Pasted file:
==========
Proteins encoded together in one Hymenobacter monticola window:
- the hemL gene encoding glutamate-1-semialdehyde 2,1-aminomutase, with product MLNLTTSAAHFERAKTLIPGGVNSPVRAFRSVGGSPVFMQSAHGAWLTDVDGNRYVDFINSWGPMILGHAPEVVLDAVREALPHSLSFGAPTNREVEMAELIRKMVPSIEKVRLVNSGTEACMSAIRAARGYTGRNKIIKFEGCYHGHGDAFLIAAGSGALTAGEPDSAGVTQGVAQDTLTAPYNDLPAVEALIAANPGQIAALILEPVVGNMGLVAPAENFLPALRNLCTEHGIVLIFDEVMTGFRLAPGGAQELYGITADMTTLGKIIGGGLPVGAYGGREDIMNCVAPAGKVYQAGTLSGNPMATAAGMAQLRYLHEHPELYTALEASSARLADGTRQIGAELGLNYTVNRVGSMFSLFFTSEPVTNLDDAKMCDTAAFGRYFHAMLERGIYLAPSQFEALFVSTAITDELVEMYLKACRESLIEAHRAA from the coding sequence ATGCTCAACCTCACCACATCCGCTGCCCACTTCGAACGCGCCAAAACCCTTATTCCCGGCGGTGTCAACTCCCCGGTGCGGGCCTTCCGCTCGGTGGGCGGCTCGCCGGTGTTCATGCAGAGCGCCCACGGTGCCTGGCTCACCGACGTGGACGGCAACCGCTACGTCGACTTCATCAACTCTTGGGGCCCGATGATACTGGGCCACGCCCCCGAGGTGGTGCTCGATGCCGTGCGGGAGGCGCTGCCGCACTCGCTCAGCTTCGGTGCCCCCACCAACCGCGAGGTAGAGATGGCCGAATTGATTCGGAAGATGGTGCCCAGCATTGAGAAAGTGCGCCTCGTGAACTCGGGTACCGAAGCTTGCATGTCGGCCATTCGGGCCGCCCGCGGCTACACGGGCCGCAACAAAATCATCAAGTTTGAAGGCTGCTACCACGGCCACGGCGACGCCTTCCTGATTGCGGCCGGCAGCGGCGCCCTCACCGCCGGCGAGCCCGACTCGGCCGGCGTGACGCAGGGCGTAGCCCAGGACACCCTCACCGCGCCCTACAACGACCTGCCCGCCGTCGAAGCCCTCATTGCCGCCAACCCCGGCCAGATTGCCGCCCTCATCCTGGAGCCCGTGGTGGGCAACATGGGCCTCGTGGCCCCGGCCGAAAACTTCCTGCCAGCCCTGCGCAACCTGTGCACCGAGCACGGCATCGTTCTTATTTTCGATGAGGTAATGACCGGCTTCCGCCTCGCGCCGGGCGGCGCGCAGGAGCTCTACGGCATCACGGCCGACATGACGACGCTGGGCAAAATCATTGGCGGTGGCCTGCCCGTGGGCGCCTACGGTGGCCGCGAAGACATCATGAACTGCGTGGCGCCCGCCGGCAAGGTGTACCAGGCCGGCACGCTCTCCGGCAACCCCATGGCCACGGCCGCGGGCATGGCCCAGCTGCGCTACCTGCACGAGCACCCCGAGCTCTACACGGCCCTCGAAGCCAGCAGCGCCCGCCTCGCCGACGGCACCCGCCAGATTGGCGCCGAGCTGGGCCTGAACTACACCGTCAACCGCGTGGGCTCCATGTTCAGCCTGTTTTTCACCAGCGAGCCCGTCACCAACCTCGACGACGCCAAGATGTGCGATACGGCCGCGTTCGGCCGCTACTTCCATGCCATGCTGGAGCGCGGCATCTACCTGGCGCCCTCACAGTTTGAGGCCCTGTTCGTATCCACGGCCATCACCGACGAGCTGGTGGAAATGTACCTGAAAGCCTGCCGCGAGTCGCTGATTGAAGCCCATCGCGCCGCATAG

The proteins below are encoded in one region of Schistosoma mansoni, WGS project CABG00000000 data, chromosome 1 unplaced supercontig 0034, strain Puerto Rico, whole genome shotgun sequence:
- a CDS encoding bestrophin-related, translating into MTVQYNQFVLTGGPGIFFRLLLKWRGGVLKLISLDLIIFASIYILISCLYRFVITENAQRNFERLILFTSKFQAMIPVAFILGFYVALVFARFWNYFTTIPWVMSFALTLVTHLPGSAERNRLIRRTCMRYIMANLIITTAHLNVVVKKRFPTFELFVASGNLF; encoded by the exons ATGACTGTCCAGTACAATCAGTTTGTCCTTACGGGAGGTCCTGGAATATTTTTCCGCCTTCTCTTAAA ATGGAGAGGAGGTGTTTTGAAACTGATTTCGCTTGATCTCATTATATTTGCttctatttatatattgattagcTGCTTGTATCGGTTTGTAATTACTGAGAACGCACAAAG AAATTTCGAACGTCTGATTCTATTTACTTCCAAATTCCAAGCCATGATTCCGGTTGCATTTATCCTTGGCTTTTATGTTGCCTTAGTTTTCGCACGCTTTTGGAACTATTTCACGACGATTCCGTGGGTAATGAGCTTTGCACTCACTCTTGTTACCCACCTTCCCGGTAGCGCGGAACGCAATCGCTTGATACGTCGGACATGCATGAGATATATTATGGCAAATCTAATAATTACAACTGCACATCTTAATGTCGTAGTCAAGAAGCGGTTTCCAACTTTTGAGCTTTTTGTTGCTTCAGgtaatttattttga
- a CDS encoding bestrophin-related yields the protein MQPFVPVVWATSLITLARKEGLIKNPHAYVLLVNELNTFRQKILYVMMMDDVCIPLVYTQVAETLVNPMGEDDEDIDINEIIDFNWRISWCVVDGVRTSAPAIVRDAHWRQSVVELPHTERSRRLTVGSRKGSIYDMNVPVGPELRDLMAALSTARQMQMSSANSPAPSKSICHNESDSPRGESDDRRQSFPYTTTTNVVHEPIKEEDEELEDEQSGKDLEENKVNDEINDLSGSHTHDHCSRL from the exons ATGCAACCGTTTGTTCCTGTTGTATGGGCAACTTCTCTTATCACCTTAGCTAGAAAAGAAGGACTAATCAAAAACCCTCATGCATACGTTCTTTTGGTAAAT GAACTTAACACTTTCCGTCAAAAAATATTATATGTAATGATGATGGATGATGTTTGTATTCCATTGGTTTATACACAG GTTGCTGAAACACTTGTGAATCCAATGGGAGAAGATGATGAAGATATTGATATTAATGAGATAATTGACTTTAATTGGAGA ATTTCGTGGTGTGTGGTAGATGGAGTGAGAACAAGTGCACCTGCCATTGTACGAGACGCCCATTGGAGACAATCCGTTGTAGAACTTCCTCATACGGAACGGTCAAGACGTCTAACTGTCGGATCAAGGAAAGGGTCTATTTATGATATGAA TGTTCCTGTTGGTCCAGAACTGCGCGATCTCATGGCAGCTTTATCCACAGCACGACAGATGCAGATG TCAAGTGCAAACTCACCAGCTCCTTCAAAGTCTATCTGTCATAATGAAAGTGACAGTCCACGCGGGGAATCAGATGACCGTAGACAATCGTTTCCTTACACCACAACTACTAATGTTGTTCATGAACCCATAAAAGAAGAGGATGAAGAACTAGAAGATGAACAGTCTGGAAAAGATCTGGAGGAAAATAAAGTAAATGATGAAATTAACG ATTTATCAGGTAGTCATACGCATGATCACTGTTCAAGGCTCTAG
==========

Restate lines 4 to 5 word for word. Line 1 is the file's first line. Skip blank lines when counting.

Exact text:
- a CDS encoding bestrophin-related, translating into MTVQYNQFVLTGGPGIFFRLLLKWRGGVLKLISLDLIIFASIYILISCLYRFVITENAQRNFERLILFTSKFQAMIPVAFILGFYVALVFARFWNYFTTIPWVMSFALTLVTHLPGSAERNRLIRRTCMRYIMANLIITTAHLNVVVKKRFPTFELFVASGNLF; encoded by the exons ATGACTGTCCAGTACAATCAGTTTGTCCTTACGGGAGGTCCTGGAATATTTTTCCGCCTTCTCTTAAA ATGGAGAGGAGGTGTTTTGAAACTGATTTCGCTTGATCTCATTATATTTGCttctatttatatattgattagcTGCTTGTATCGGTTTGTAATTACTGAGAACGCACAAAG AAATTTCGAACGTCTGATTCTATTTACTTCCAAATTCCAAGCCATGATTCCGGTTGCATTTATCCTTGGCTTTTATGTTGCCTTAGTTTTCGCACGCTTTTGGAACTATTTCACGACGATTCCGTGGGTAATGAGCTTTGCACTCACTCTTGTTACCCACCTTCCCGGTAGCGCGGAACGCAATCGCTTGATACGTCGGACATGCATGAGATATATTATGGCAAATCTAATAATTACAACTGCACATCTTAATGTCGTAGTCAAGAAGCGGTTTCCAACTTTTGAGCTTTTTGTTGCTTCAGgtaatttattttga
- a CDS encoding bestrophin-related yields the protein MQPFVPVVWATSLITLARKEGLIKNPHAYVLLVNELNTFRQKILYVMMMDDVCIPLVYTQVAETLVNPMGEDDEDIDINEIIDFNWRISWCVVDGVRTSAPAIVRDAHWRQSVVELPHTERSRRLTVGSRKGSIYDMNVPVGPELRDLMAALSTARQMQMSSANSPAPSKSICHNESDSPRGESDDRRQSFPYTTTTNVVHEPIKEEDEELEDEQSGKDLEENKVNDEINDLSGSHTHDHCSRL from the exons ATGCAACCGTTTGTTCCTGTTGTATGGGCAACTTCTCTTATCACCTTAGCTAGAAAAGAAGGACTAATCAAAAACCCTCATGCATACGTTCTTTTGGTAAAT GAACTTAACACTTTCCGTCAAAAAATATTATATGTAATGATGATGGATGATGTTTGTATTCCATTGGTTTATACACAG GTTGCTGAAACACTTGTGAATCCAATGGGAGAAGATGATGAAGATATTGATATTAATGAGATAATTGACTTTAATTGGAGA ATTTCGTGGTGTGTGGTAGATGGAGTGAGAACAAGTGCACCTGCCATTGTACGAGACGCCCATTGGAGACAATCCGTTGTAGAACTTCCTCATACGGAACGGTCAAGACGTCTAACTGTCGGATCAAGGAAAGGGTCTATTTATGATATGAA TGTTCCTGTTGGTCCAGAACTGCGCGATCTCATGGCAGCTTTATCCACAGCACGACAGATGCAGATG TCAAGTGCAAACTCACCAGCTCCTTCAAAGTCTATCTGTCATAATGAAAGTGACAGTCCACGCGGGGAATCAGATGACCGTAGACAATCGTTTCCTTACACCACAACTACTAATGTTGTTCATGAACCCATAAAAGAAGAGGATGAAGAACTAGAAGATGAACAGTCTGGAAAAGATCTGGAGGAAAATAAAGTAAATGATGAAATTAACG ATTTATCAGGTAGTCATACGCATGATCACTGTTCAAGGCTCTAG